# Unitary gate(s) from product of exponent

Often unitary gates are defined as a product of exponentials, with some parameter in the power-term. However, often it is not clear how to construct unitary gates from it, at least not for me that is.

In here we see two of such situations. The first is $$\Pi_{j=1}^n e^{-i\beta\sigma_j^x},$$ with parameter $$\beta$$ and $$\sigma_j^x$$ a single bit Pauli-X on qubit $$j$$. As I understand it, this is the same as a $$R_X(2\beta)$$ gate applied to every qubit. Is that correct?

The second one, that is a bit harder I believe and is related to clauses, is $$\Pi_{\alpha} e^{-i\gamma C_{\alpha}},$$ where $$C_{\alpha}$$ is 1 whenever clause $$\alpha$$ is true and 0 otherwise. How can I implement this as elementary unitary gates?

It may be easier to write with $$e^{-i \beta \sigma^z}$$. You can see that this is the matrix

$$e^{-i \beta \sigma^z} = \begin{pmatrix} e^{-i \beta} & 0\\ 0 & e^{i \beta} \end{pmatrix}\\ = e^{-i \beta} \begin{pmatrix} 1 & 0\\ 0 & e^{i 2 \beta} \end{pmatrix}\\ = e^{-i \beta} R_Z (2 \beta)$$

This was already diagonal in the computational basis so easier, but the same logic holds in the basis for $$\sigma^x$$

For the product, yes you are applying the same to every qubit. You can see that all the individual terms in the product commute. It doesn't matter which order you apply these $$R_X (2 \beta)$$ gates on each.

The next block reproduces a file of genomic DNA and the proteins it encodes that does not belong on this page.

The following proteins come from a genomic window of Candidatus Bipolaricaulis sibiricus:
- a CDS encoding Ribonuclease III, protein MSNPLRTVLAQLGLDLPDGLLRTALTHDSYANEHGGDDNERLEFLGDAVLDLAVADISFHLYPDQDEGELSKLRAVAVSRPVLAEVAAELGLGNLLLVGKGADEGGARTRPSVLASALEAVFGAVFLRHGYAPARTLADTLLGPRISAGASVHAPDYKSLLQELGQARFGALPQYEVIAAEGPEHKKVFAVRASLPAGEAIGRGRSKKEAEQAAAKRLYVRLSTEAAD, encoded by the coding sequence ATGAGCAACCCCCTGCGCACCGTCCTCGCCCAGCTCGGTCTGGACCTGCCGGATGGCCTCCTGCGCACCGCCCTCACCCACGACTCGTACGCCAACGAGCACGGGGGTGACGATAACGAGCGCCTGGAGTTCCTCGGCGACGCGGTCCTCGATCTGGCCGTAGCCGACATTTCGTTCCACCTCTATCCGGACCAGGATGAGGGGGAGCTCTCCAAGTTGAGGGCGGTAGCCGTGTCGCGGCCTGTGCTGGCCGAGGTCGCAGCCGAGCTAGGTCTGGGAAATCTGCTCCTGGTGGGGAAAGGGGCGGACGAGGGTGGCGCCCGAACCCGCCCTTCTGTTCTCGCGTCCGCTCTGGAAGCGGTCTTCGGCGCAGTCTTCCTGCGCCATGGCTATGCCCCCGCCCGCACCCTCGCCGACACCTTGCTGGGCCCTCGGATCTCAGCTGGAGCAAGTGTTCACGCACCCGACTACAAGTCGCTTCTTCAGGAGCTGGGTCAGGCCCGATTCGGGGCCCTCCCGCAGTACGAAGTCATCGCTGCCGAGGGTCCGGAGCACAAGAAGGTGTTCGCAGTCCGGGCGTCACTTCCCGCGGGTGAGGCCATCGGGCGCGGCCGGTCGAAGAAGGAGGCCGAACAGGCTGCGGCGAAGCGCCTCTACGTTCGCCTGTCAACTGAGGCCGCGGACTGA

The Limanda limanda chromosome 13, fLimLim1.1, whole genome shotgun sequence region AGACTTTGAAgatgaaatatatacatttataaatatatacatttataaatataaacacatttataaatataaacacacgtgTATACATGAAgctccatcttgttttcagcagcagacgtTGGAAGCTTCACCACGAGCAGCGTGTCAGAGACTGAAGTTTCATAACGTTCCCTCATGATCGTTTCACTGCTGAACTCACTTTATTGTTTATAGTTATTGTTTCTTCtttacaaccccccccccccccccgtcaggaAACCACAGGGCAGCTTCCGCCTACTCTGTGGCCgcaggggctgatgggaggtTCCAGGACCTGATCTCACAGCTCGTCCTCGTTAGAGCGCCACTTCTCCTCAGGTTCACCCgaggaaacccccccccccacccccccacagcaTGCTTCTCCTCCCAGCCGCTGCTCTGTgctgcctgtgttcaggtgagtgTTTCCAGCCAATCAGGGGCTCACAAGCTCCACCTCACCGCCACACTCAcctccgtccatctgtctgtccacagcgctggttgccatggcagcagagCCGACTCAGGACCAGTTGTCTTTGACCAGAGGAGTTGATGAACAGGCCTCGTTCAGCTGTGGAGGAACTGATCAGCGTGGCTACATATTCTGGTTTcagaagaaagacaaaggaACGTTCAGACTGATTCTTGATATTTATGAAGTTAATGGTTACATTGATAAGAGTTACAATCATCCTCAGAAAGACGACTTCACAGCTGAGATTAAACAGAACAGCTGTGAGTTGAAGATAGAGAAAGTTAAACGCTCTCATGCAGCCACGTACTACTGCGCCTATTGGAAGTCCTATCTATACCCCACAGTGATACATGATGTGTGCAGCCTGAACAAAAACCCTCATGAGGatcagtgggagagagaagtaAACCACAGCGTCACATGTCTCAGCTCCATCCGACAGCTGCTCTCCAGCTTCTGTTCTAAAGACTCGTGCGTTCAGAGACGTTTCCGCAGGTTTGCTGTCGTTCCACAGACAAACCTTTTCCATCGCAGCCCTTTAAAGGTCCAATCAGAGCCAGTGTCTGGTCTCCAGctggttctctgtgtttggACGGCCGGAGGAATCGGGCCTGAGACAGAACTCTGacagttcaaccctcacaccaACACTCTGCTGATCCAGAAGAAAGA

The second question is a bit misstated with the indexing. You use $$\alpha$$ as the labels for your clauses so it should be

$$\prod_{\alpha=1}^k e^{-i \gamma C_\alpha}$$

where $$C_\alpha$$ is the diagonal $$2^n$$ by $$2^n$$ matrix whose entries are either $$1$$ or $$0$$ depending on whether the clause is true or not. For example if the clause was AND and there were 2 qubits then $$C_\alpha$$ would have diagonal entries $$0,0,0,1$$ for the basis vectors being $$00$$, $$01$$, $$10$$ and $$11$$ in that chosen order. The number of clauses, the number of $$\alpha$$'s does not have to be the same as $$n$$ the number of qubits.

The second question is also a bunch of commuting terms. So if you know how to decompose into gates for a single term, you can just put them one after another in order $$\alpha=1$$ through $$k$$. So let's do just a single term $$e^{-i \gamma C_\alpha}$$ for some arbitrary Boolean expression $$f$$ on $$n$$ inputs.

All the terms are diagonal in the computational basis of size $$2^n$$ with entries either $$e^{-i \gamma}$$ or $$1$$.

It will be useful to have an auxiliary qubit. Then you can think about the reversible circuit that takes you from $$x_1 , \cdots , x_n , y \to x_1 \cdots x_n , y \bigoplus f(x_1 \cdots x_n)$$. This is a reversible operation, so I'll refer to other resources for how to break this down in terms of TOF gates.

So if you have an auxiliary with $$y=0$$ you can do this and then get the auxiliary to be in the state 1 if and only if the $$x_1 \cdots x_n$$. Now do an $$R_Z (-\gamma)$$ on that auxiliary. Now uncompute. That means bringing the auxiliary back to $$0$$. You can do this with the reverse of the reversible circuit you already found.

This will take care of $$e^{-i \gamma C_\alpha}$$ for a single clause. Then just stick all the circuits for all the clauses back to back.

Of course this will be longer than necessary. But now that you have a circuit in many quantum gates that does the job poorly, getting one that does the job well is a much easier task.